UNICEF Launches CFCI In Adamawa

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UNICEF


By; TINA PHINEAS, Yola


The United Nations Children’s Fund and the Adamawa State Government on Tuesday, launched the Child Friendly Communities Initiative (CFCI), to improve children’s access to critical services.

Addressing stakeholders at the launch, Mr. Bhanu Pathak, Chief Field Office Bauchi Field Office, said, the programme would among others ensure children access education,  immunisation, birth registration and other services.

According to him, the programme to be implemented  in Fufore and Guyuk local government areas of the state, will adress issues of education, WASH, and nutrition.

“The programme will help children access education, immunization, birth registration, children suffering from  malnutrition, will be given supplements, no child would be left behind, the programme will also ensure households have daily use facilities such as toilets”, he stated.

Pathak maintained that the success of the programme in the pilot communities would facilitate its extension to other areas in the state. 

Earlier, the Permanent Secretary, Adamawa State Planning Commission, Mrs Felicia Steven, commended UNICEF for its intervention to the state in the sectors of education, health and WASH.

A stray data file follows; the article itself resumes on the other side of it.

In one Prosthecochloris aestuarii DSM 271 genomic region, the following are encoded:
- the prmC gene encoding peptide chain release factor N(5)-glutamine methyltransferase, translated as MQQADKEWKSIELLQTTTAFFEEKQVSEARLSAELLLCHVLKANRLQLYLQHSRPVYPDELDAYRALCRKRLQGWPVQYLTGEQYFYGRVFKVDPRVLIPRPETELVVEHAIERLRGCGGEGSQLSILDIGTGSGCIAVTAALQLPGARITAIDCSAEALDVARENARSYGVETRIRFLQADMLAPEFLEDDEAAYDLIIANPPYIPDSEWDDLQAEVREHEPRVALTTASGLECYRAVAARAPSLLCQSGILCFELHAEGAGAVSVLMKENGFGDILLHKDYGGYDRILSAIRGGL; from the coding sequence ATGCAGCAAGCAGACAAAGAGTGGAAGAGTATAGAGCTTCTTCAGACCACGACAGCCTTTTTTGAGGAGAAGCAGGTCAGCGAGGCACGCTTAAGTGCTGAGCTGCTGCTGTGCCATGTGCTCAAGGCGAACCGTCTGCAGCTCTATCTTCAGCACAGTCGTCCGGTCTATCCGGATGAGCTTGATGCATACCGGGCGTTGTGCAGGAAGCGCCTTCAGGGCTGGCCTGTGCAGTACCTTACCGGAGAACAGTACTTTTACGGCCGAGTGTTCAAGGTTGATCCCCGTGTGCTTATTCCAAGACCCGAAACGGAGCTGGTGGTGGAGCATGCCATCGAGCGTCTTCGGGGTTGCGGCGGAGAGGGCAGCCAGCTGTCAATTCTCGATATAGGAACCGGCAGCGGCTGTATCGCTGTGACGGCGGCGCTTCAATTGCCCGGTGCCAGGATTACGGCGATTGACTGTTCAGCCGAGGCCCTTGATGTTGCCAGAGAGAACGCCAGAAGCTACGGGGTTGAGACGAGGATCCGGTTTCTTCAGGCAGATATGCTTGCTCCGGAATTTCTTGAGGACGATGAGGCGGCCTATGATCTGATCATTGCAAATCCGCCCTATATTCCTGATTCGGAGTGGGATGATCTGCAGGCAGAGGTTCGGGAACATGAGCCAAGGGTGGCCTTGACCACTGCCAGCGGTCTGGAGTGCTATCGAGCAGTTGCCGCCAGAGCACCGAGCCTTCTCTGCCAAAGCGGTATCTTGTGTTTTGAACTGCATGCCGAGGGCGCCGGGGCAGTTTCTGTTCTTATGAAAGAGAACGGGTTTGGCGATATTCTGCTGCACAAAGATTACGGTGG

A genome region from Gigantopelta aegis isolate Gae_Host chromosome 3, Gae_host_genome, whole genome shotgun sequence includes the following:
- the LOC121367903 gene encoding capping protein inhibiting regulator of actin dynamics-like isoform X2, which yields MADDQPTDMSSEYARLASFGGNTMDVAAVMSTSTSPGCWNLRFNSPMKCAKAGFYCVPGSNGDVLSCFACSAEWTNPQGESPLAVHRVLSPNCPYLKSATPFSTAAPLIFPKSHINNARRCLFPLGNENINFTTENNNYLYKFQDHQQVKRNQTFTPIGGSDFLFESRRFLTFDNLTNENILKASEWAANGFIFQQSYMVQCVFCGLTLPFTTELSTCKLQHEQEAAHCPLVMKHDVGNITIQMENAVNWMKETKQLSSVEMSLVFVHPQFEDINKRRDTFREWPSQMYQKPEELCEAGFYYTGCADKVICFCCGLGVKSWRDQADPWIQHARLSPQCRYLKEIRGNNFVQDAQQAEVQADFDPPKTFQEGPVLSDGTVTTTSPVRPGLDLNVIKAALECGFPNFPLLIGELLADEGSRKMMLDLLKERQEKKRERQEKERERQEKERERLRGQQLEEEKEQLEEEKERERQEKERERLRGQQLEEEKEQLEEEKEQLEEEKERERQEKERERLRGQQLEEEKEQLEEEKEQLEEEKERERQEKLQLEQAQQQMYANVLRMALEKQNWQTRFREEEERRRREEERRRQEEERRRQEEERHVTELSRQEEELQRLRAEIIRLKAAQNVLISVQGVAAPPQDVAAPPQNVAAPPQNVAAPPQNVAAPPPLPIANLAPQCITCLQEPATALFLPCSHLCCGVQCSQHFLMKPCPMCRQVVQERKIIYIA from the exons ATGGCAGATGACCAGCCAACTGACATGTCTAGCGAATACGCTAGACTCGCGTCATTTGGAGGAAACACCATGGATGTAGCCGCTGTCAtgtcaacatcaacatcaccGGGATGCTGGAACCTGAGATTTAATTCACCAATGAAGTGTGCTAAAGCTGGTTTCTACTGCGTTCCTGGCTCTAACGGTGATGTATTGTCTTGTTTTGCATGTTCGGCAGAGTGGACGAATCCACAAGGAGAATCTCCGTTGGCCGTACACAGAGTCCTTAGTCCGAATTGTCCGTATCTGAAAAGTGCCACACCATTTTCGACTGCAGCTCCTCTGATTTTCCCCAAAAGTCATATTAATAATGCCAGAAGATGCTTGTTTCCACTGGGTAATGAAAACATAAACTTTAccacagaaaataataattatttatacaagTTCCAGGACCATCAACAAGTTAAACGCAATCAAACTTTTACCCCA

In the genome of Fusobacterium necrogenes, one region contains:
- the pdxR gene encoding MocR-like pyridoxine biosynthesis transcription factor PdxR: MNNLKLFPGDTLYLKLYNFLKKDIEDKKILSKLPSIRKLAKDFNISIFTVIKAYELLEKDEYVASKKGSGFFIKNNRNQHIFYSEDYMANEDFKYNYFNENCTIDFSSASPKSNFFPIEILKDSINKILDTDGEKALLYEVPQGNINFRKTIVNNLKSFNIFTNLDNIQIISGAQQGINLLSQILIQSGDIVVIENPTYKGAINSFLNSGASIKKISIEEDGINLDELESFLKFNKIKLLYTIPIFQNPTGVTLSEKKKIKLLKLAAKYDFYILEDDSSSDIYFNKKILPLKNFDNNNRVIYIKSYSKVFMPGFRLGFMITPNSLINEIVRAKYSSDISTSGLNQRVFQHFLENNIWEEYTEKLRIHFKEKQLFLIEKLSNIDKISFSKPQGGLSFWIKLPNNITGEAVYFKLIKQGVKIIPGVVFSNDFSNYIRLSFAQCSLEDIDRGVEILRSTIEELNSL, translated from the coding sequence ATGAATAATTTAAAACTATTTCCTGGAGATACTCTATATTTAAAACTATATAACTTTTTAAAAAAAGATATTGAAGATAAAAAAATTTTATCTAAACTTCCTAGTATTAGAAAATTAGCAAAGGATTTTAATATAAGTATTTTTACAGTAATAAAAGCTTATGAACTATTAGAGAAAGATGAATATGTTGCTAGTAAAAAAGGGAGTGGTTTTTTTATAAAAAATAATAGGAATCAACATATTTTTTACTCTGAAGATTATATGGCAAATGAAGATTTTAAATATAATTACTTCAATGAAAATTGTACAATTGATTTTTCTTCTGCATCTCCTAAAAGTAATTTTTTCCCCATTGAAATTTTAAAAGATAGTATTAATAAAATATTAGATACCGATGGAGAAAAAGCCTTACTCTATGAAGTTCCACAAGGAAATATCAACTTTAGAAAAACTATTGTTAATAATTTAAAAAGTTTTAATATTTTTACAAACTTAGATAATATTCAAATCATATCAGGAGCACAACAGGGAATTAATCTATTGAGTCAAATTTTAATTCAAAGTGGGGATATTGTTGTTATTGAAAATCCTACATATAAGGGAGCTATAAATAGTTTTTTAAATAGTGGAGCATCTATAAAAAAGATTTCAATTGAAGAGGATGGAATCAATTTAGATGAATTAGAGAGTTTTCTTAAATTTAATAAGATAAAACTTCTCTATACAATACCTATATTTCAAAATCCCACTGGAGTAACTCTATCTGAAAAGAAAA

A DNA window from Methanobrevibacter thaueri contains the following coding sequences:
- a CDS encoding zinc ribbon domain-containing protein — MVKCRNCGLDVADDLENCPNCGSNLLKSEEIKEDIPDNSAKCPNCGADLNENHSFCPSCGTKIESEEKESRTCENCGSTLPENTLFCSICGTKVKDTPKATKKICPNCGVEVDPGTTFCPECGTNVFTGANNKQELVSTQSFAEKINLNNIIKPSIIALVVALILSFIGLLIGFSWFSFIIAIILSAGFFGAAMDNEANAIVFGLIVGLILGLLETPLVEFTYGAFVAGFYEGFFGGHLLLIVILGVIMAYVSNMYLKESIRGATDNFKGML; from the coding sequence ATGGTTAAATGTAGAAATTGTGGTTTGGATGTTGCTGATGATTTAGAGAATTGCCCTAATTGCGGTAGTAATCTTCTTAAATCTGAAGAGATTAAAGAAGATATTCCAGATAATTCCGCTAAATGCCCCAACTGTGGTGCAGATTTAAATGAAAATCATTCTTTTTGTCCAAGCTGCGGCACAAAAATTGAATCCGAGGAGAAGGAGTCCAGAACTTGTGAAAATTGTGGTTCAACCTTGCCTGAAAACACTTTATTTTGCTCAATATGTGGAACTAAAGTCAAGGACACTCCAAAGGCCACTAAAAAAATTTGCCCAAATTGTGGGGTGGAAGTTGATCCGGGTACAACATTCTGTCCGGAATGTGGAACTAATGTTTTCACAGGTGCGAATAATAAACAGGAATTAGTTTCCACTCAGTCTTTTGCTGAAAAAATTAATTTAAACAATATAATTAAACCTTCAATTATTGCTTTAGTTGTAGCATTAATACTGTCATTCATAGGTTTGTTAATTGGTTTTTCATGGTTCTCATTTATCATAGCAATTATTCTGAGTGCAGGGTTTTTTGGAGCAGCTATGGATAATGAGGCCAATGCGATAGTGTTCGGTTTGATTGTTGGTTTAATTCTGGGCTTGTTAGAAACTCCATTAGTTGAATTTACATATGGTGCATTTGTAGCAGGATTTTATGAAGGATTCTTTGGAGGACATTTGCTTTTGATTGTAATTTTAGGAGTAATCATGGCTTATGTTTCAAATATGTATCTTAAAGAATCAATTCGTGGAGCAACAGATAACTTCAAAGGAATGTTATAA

Stephen,  who spoke on behalf of the state government, assured UNICEF  of sustained government collaboration.

She pointed out that the state government has taken steps to return all out of school children back to school through the free education policy.

The Permanent Secretary  appealed for the programme to be extend across all local governments in the state to ensure total coverage of out of school children. 

New Nigerian reports that the Child Friendly Communities Initiative (CFCI) is a UNICEF-led initiative that supports local governments in realizing the rights of children at the local level using the UN Convention on the Rights of the Child as its foundation. 

It is also a network that brings together government and other stakeholders such as civil society organizations, the private sector, academia, media and, importantly, children themselves who wish to make their communities more child-friendly.

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